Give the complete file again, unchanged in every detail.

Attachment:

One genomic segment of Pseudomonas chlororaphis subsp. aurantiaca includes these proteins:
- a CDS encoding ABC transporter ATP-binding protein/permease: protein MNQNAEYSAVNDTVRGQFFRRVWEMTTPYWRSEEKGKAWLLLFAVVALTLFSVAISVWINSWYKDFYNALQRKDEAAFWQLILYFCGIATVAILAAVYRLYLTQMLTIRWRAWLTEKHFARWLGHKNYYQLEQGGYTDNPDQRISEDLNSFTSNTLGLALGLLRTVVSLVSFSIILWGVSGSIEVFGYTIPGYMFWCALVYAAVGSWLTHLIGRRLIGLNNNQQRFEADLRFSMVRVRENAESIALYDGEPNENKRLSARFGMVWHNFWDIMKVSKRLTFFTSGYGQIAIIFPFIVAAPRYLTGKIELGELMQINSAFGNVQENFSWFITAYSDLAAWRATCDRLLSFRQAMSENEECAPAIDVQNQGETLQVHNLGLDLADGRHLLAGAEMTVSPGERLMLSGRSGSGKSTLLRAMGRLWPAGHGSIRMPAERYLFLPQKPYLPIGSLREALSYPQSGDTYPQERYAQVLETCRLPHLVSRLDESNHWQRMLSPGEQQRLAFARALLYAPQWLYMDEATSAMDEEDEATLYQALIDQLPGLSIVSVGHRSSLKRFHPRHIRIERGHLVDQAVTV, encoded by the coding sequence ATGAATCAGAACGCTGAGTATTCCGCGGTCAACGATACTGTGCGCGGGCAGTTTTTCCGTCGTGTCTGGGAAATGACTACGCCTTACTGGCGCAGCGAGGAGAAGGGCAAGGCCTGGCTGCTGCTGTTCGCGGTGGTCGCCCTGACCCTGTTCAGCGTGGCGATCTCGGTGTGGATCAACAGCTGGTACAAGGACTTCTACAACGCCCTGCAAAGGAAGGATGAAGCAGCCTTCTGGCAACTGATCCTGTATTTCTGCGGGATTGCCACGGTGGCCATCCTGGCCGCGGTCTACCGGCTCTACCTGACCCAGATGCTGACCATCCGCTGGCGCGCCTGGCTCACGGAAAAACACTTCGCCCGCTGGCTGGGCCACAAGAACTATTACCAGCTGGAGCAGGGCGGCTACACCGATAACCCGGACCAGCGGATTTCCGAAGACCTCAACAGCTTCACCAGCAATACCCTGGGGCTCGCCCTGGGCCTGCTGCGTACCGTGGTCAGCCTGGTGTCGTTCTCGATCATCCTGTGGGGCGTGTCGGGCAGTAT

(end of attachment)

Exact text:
One genomic segment of Pseudomonas chlororaphis subsp. aurantiaca includes these proteins:
- a CDS encoding ABC transporter ATP-binding protein/permease: protein MNQNAEYSAVNDTVRGQFFRRVWEMTTPYWRSEEKGKAWLLLFAVVALTLFSVAISVWINSWYKDFYNALQRKDEAAFWQLILYFCGIATVAILAAVYRLYLTQMLTIRWRAWLTEKHFARWLGHKNYYQLEQGGYTDNPDQRISEDLNSFTSNTLGLALGLLRTVVSLVSFSIILWGVSGSIEVFGYTIPGYMFWCALVYAAVGSWLTHLIGRRLIGLNNNQQRFEADLRFSMVRVRENAESIALYDGEPNENKRLSARFGMVWHNFWDIMKVSKRLTFFTSGYGQIAIIFPFIVAAPRYLTGKIELGELMQINSAFGNVQENFSWFITAYSDLAAWRATCDRLLSFRQAMSENEECAPAIDVQNQGETLQVHNLGLDLADGRHLLAGAEMTVSPGERLMLSGRSGSGKSTLLRAMGRLWPAGHGSIRMPAERYLFLPQKPYLPIGSLREALSYPQSGDTYPQERYAQVLETCRLPHLVSRLDESNHWQRMLSPGEQQRLAFARALLYAPQWLYMDEATSAMDEEDEATLYQALIDQLPGLSIVSVGHRSSLKRFHPRHIRIERGHLVDQAVTV, encoded by the coding sequence ATGAATCAGAACGCTGAGTATTCCGCGGTCAACGATACTGTGCGCGGGCAGTTTTTCCGTCGTGTCTGGGAAATGACTACGCCTTACTGGCGCAGCGAGGAGAAGGGCAAGGCCTGGCTGCTGCTGTTCGCGGTGGTCGCCCTGACCCTGTTCAGCGTGGCGATCTCGGTGTGGATCAACAGCTGGTACAAGGACTTCTACAACGCCCTGCAAAGGAAGGATGAAGCAGCCTTCTGGCAACTGATCCTGTATTTCTGCGGGATTGCCACGGTGGCCATCCTGGCCGCGGTCTACCGGCTCTACCTGACCCAGATGCTGACCATCCGCTGGCGCGCCTGGCTCACGGAAAAACACTTCGCCCGCTGGCTGGGCCACAAGAACTATTACCAGCTGGAGCAGGGCGGCTACACCGATAACCCGGACCAGCGGATTTCCGAAGACCTCAACAGCTTCACCAGCAATACCCTGGGGCTCGCCCTGGGCCTGCTGCGTACCGTGGTCAGCCTGGTGTCGTTCTCGATCATCCTGTGGGGCGTGTCGGGCAGTAT